Among their ranks, 14 of our volunteers were once wish kids themselves. After receiving a wish as a child, these individuals grew up and chose to give back their time to help other wish kids in need.
In celebration of National Volunteer Week, we had the opportunity to speak with three of these wish-kids-turned-volunteers and learn more about their unique perspectives.
Relating to wish families
Former wish kids make outstanding volunteers because they are able to relate to the wish families through their own experiences.
“I know what it’s like to be sick with cancer, miss school, be away from home — the whole process of going through medical treatments,” said Courtney Hamilton, who was diagnosed with leukemia at age 10. “That allows me to relate to these wish kids. I can share my story and connect with them on a personal level.”
“Having been through a wish, I’m able to share my experience with others,” said Drew Dotson. “Knowing what goes into a wish makes a difference. Having been on both side of the wish experience, makes it easier to connect with a wish family.”
Now all young professionals, these three volunteers are living examples of what it’s like to overcome the challenges of their illness. They serve as true hope for the future of any wish child.
Lauren Shortnacy wished to go to Hawaii in 2009
The power of a wish
One commonality shared by all three of the former wish kids was that their wishes were all granted when they were teenagers.
“Because I was a little older, I was able to better appreciate and understand all of the effort that went into granting my wish,” said Dotson, who wished to meet Ashton Kutcher when she was 18. “After having such an amazing experience, I knew I wanted to pay it forward.”
“My wish truly changed my life,” said Lauren Shortnacy, who wished to go to Hawaii at the age of 17. “Through the wish process, I developed a close bond with my wish granting volunteers. I knew immediately that I wanted to become a volunteer, too.”
Since volunteers must be over 21 years old to become a wish granter, each of these former wish kids had to wait a few years until they were old enough to begin volunteering.
How volunteers impact wishes
With more than 300 wishes granted every year and more than 750 kids currently waiting for their wishes, Make-A-Wish Georgia would be lost without our volunteers.
“Volunteers are essential to the wish granting process,” said Shortnacy. “It’s crucial to be able to personally connect with kids and see their expressions as they choose their wish.”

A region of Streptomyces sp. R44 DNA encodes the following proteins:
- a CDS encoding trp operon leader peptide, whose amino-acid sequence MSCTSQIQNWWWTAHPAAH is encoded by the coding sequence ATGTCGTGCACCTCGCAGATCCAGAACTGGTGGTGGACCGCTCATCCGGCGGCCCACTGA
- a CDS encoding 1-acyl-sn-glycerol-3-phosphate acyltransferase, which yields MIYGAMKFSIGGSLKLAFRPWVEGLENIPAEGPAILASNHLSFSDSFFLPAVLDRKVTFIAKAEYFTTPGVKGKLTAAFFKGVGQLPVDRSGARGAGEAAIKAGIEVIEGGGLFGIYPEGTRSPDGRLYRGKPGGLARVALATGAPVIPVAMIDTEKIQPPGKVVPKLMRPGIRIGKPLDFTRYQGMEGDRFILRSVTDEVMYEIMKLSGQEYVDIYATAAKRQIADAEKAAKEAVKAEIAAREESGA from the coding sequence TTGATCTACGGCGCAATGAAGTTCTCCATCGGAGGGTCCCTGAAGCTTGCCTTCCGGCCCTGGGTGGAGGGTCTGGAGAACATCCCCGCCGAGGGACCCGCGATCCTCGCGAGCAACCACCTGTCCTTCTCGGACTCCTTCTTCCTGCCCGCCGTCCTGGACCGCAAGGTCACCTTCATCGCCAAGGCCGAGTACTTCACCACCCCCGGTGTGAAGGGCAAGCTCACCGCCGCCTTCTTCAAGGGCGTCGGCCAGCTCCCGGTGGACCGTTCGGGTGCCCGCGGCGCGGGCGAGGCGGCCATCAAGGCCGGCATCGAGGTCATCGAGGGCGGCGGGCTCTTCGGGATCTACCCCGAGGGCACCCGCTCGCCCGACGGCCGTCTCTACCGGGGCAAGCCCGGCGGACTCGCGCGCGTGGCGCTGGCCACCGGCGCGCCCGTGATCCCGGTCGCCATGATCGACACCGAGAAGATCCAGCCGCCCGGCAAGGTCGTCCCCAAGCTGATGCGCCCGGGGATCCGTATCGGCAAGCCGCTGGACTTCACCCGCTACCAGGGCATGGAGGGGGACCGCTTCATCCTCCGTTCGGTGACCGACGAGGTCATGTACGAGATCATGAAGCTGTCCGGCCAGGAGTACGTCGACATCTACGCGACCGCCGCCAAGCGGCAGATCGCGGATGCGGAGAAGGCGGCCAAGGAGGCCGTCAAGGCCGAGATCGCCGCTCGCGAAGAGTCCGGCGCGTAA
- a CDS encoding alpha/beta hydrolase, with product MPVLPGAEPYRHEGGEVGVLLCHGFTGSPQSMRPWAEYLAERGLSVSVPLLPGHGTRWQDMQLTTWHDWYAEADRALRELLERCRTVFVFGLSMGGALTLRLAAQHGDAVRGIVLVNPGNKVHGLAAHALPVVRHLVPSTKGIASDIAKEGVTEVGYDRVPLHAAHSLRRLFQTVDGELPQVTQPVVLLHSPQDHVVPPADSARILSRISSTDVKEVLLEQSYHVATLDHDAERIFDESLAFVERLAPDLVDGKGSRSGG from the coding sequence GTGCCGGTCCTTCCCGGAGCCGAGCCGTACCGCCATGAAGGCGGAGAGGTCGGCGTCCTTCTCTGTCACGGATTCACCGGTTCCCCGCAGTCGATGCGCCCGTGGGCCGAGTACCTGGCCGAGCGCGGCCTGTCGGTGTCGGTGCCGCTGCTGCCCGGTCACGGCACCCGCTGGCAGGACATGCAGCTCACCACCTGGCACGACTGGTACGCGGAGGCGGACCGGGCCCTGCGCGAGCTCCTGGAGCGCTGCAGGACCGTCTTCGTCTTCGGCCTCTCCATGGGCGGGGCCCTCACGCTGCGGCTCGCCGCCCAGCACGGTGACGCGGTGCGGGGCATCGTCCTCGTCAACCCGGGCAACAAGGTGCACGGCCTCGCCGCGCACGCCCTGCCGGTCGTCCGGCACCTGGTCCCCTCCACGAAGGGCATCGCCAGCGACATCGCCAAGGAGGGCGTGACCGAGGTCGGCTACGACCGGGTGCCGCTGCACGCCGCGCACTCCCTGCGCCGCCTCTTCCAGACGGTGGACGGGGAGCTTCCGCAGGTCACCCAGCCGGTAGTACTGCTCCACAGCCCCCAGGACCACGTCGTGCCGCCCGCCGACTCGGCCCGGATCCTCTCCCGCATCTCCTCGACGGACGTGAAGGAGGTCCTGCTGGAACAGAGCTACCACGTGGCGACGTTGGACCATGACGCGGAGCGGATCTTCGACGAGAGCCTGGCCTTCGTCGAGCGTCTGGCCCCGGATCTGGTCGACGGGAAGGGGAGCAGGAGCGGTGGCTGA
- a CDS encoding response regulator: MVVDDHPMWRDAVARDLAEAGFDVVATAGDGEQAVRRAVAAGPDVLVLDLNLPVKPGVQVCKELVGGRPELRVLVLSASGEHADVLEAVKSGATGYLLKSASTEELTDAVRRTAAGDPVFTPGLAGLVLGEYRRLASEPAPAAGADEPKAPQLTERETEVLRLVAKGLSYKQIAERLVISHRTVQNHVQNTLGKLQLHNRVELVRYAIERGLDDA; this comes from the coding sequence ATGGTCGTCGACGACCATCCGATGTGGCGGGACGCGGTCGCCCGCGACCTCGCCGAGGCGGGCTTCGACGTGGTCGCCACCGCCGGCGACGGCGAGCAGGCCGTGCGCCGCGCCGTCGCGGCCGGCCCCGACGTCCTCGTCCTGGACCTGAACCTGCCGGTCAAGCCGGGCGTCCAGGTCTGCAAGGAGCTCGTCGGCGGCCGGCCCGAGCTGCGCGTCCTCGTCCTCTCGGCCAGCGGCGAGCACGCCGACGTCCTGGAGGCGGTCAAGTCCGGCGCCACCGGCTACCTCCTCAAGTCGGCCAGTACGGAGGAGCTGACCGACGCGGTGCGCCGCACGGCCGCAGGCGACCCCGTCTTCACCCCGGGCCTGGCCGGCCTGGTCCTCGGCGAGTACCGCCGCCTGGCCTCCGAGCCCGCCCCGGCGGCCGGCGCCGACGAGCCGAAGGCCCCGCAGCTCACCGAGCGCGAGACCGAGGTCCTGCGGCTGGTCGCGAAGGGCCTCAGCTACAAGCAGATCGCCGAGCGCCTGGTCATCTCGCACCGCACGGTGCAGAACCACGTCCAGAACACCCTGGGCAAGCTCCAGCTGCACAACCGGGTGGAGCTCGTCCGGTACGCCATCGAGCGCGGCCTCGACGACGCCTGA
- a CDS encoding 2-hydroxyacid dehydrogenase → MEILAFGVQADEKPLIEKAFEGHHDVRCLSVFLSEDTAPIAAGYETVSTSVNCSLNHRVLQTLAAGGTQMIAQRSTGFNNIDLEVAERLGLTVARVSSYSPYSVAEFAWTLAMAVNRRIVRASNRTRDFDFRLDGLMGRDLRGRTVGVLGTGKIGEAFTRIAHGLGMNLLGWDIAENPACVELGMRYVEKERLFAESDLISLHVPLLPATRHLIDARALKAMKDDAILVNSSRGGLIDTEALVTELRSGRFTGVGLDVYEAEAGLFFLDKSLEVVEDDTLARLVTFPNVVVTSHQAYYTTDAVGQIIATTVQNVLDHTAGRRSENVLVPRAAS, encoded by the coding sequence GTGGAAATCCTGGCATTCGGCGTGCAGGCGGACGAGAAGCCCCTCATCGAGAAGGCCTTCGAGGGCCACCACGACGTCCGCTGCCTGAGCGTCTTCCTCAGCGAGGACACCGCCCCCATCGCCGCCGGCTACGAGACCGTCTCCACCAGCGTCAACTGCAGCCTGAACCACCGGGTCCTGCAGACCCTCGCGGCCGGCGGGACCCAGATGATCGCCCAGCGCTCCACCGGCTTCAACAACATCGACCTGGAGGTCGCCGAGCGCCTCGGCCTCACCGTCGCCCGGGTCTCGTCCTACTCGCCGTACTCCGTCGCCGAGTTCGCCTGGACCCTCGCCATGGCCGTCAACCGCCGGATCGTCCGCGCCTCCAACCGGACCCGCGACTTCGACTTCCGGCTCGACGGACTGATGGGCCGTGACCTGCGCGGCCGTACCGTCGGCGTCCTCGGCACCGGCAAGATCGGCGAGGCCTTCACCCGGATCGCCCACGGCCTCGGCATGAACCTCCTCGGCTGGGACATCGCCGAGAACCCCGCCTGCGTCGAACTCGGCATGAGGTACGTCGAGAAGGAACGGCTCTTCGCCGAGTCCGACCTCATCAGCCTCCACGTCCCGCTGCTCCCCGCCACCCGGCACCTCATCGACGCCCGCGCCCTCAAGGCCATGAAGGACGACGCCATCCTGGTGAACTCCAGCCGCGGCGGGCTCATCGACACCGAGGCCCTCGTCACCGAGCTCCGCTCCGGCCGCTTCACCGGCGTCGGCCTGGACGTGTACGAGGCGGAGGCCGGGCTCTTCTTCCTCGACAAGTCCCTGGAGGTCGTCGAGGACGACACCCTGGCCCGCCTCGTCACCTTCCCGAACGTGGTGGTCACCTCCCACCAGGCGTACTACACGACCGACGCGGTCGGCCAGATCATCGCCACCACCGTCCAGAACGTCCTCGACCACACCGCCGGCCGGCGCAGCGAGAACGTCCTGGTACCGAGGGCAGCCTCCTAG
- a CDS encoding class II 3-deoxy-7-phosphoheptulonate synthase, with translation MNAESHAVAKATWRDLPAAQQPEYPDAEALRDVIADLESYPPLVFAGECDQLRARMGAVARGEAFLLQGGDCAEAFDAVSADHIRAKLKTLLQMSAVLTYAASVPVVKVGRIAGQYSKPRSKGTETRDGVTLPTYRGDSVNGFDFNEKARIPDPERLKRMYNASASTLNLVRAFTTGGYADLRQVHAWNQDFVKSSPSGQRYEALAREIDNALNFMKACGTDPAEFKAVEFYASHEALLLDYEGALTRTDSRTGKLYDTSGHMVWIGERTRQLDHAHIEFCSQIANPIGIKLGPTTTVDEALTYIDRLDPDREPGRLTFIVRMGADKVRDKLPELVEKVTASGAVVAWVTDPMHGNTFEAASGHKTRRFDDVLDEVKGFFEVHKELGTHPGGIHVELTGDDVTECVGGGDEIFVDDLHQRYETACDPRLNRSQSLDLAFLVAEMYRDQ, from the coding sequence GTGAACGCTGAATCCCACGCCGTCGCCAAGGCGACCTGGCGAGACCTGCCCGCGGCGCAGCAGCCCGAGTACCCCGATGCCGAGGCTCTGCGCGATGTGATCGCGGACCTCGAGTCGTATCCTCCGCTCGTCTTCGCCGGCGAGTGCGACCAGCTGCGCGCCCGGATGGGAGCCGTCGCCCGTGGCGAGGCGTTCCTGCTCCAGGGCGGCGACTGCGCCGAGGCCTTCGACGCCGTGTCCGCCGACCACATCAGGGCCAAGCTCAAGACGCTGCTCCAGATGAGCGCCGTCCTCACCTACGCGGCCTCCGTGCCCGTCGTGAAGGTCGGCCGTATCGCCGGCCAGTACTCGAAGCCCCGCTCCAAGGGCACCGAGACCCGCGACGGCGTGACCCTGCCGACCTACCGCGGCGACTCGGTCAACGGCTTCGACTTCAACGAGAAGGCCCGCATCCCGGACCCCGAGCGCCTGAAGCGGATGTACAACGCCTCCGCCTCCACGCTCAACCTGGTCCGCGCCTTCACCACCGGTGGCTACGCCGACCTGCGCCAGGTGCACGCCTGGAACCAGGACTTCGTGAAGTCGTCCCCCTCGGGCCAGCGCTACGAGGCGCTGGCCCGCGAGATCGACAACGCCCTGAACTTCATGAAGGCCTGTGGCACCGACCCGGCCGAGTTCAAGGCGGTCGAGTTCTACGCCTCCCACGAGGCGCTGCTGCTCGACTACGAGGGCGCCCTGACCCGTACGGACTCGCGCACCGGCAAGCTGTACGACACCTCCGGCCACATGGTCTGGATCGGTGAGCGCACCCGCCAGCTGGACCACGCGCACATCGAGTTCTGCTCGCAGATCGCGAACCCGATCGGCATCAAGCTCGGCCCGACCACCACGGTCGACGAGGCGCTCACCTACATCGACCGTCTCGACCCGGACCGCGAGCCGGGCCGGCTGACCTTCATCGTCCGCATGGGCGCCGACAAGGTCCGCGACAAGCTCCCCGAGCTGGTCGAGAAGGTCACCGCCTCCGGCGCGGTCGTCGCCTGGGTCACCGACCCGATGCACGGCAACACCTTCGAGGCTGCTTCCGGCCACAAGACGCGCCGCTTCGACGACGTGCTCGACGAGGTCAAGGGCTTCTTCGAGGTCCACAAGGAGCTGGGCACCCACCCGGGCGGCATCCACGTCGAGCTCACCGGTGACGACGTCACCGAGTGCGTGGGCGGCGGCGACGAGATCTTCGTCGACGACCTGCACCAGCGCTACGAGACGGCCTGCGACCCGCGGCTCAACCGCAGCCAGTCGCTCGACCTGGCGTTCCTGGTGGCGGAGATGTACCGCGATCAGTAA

Each of these volunteers act as representatives of Make-A-Wish across the state of Georgia. They spread hope, strength and joy to their local communities.
“The volunteers act as the mediators between the Make-A-Wish office in Atlanta and the wish families,” said Hamilton. “Volunteers can personally relate to these local families in their community and keep them connected to the overall Make-A-Wish mission.”
“The impact of the volunteers are immeasurable,” agreed Dotson. “All nonprofits rely heavily on volunteers, but the wish process wouldn’t be the same without volunteers.”
Drew Dotson wished to meet Ashton Kutcher in 2005.
Giving back in other ways
In addition to volunteering as wish granters, both Hamilton and Dotson also worked as college interns at the Make-A-Wish Georgia offices. This provided them with the added perspective of seeing how the wish process takes place from within the organization.
“I can truly appreciate what Make-A-Wish does,” said Hamilton. “With some nonprofit organizations, you aren’t always sure where your money is going. But with Make-A-Wish, you know that your contributions are genuinely going towards creating a positive experience for these kids.”
While in college at the University of Georgia, Hamilton volunteered her time in the Athens area. After graduating and moving back home, Hamilton now serves in the Valdosta community.
For Shortnacy, she has helped support an annual fundraising event in Columbus called the Evening of Wishes. Each year, the community fundraiser involves plenty of other wish kids from the area.
“At the event, we invite all of the local wish kids,” she said. “It’s so amazing to hear all of their different stories. Every wish is so different, but what they all have in common is how grateful they are for their wish experience.”
For these three former wish kids, volunteering is more than just giving back — it’s about making sure that current wish families in their communities receive as much joy from the wish experience as they did.
“I love to see these wish kids and their families being able to receive a gift after facing such a tough battle with their illnesses,” said Hamilton. “So often, the kids have to wait for their treatment before being able to go on their wish. So it’s very special when all of that waiting finally pays off.”
“There is just so much joy from each one of these kids,” said Shortnacy. “I’ve gotten the opportunity to meet tons of families in and around Columbus and I haven’t had a bad experience dealing with any of them. I plan on volunteering for a long time.”
“Families so appreciate the time that you give to them to make sure their kids get exactly what they want,” said Dotson. “As a volunteer, there is such a sense of fulfillment and you can’t help but walk away inspired.”
Courtney Hamilton wished to meet Shania Twain in 2002.